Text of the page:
Living in a Global Society
This document provides a description of the Living in a Global Society component of University Studies. In so doing, it differentiates between common component-level student learning outcomes and discipline-specific course-level learning outcomes. The goal is to encourage the development of challenging and varied University Studies courses that share common assessable student learning outcomes.
PART I: DESCRIPTION AND RATIONALE
This component of the University Studies program includes courses that provide students with the tools that will help them to live ethical, meaningful, and productive lives in the global society of the 21st century. Many modern economic, political, and environmental problems transcend national boundaries and demand global solutions. Students should understand the interconnectedness of peoples and cultures and understand their world view in relation to the world view of others. Such understanding is likely to result only after careful examination of multiple facets of other cultures (including art, history, language, religion, etc.) in a comparative context. Courses in the Living in a Global Society component will expose students to these cultural differences and prepare students to interact comfortably and ethically on the global stage.
PART II: COMMON STUDENT LEARNING OUTCOMES ALIGNED TO UNIVERSITY STUDIES GOALS
The following are the Common Student Learning Outcomes for Living in a Global Society. These are aligned with the UNCW Learning Goals. Each course in this category must address all of the Common Student Learning Outcomes for the category, and list these Common SLOs along with course-specific SLOs in the course syllabus. Proposals for inclusion in the category will describe the opportunities which will be provided for students to learn the outcome (readings, class discussion and/or activities, applied projects) and list the specific sources of evidence (exams, papers, projects, quizzes, etc.) that will be used to determine the level of student understanding.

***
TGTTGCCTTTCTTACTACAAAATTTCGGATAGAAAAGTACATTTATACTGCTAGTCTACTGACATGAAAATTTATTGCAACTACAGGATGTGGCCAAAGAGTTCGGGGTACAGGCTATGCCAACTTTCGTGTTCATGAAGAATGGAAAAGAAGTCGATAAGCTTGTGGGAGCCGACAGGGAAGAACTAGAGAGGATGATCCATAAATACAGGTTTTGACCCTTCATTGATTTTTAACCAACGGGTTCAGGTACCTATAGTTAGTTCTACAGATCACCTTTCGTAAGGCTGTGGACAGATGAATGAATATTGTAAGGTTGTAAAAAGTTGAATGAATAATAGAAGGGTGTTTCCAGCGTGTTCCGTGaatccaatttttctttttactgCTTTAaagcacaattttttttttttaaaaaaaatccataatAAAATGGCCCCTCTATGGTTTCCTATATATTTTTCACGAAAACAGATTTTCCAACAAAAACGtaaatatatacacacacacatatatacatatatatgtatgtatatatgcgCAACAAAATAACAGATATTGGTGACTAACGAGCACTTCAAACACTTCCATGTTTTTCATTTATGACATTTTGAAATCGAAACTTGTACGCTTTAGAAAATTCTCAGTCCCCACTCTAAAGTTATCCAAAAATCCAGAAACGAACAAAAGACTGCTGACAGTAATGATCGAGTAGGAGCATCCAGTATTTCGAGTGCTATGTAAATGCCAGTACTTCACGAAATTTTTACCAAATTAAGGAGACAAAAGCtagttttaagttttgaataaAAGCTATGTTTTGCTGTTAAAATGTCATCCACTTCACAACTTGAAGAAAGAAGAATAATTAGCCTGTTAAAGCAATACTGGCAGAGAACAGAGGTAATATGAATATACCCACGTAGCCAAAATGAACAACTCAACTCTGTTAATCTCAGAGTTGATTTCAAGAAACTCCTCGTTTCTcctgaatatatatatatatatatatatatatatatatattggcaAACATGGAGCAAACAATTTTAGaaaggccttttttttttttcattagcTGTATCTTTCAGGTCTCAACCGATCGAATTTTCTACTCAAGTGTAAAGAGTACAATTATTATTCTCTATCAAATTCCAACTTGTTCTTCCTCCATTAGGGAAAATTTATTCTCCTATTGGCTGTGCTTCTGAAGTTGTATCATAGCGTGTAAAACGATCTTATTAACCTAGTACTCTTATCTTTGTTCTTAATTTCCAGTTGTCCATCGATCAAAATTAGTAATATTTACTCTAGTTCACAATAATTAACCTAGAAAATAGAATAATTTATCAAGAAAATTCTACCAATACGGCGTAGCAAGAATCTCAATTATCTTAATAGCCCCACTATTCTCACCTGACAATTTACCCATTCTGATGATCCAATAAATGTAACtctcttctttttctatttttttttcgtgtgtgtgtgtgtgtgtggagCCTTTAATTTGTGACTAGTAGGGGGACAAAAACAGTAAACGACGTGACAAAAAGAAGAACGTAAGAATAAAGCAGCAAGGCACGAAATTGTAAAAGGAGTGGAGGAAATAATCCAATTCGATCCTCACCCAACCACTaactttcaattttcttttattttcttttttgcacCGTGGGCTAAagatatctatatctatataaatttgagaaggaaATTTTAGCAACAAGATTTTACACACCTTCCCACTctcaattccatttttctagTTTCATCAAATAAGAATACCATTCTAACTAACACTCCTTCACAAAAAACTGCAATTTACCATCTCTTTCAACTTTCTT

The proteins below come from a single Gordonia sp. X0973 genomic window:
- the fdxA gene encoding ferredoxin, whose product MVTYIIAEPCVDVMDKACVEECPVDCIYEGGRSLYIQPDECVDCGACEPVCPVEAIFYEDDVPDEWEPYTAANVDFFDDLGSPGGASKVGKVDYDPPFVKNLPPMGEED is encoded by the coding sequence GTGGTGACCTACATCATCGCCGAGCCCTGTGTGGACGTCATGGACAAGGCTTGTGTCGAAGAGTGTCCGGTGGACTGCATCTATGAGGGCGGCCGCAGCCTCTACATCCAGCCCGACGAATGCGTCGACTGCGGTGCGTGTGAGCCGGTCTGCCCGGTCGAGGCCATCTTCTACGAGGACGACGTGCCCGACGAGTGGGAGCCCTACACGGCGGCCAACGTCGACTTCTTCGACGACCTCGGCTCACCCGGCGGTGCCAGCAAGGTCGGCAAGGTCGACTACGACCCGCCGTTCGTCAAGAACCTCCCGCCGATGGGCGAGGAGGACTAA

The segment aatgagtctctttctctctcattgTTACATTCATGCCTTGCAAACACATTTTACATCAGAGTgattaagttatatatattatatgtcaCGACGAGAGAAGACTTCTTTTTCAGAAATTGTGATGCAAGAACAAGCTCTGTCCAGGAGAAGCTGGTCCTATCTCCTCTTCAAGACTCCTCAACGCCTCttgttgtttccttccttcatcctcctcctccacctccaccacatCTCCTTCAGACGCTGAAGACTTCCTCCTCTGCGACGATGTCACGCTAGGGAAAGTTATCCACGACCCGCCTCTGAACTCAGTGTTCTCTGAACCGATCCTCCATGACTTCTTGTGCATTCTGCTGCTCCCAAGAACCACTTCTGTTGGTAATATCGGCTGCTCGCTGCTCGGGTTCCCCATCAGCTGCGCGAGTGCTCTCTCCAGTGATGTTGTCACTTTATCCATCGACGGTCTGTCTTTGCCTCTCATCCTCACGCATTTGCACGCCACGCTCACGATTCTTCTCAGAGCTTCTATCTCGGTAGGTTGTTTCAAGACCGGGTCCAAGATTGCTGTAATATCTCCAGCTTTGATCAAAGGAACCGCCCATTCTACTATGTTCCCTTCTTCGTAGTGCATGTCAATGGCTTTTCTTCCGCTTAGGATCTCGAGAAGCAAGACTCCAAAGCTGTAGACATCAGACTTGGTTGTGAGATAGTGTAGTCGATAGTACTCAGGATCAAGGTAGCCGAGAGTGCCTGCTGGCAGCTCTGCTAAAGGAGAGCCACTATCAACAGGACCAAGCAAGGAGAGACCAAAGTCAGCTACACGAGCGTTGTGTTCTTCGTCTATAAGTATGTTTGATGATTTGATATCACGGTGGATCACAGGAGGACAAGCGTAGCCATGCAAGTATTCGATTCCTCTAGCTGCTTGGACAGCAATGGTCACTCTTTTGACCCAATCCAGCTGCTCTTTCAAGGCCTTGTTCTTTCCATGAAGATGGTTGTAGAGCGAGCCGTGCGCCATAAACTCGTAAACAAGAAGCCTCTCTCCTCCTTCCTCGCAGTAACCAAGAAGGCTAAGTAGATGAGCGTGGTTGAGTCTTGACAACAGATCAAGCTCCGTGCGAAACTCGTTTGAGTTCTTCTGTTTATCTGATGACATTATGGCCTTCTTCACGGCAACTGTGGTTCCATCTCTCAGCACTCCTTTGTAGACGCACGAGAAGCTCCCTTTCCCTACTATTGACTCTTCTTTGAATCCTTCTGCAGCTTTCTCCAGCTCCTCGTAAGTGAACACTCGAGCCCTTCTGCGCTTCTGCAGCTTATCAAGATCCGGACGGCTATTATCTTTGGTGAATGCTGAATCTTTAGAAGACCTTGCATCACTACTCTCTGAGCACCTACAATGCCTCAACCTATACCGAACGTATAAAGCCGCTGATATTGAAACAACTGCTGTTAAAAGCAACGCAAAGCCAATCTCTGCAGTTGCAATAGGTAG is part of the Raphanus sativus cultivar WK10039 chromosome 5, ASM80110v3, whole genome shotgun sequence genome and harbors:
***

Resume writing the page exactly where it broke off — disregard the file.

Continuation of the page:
The student will:
- GS 1. Demonstrate knowledge of global issues, processes, trends, and systems. [Foundational Knowledge]
- GS 2. Use knowledge, diverse cultural frames of reference, and alternate perspectives to think critically and solve problems. [Foundational Knowledge, Inquiry, Critical Thinking, Diversity, Global Citizenship]
- GS 3. Consider/reflect on the intellectual and ethical dimensions of cultural difference, global dynamics, and/or global citizenship. [Global Citizenship]
PART III: STUDENT COMPLETION REQUIREMENTS
Students are required to take three hours from this component.
CATEGORY SPECIFIC GUIDELINES FOR PROPOSERS:
- Proposed courses should be focused on cross-cultural and comparative/global dynamics as a matter of first importance. These should engage with multiple issues and/or cut across multiple national contexts, or contextualize an issue richly in an international context, per the category description. The global dimensions of the course (as opposed to its particular topic) should comprise a substantial and significant component of the course, as reflected in assignments, class time, etc.
- Proposed courses should (per SLO 1) build student knowledge of global/transnational "processes, trends and systems." They should not primarily provide a close or narrow examination of a single culture, particularly not in the USA. Courses primarily focused on one culture should include SUBSTANTIAL opportunities for student learning and SIGNIFICANT course SLO's that encourage comparison, connections to trans-national dynamics, and multiple perspectives.
- LGS courses should not also be proposed for LDN.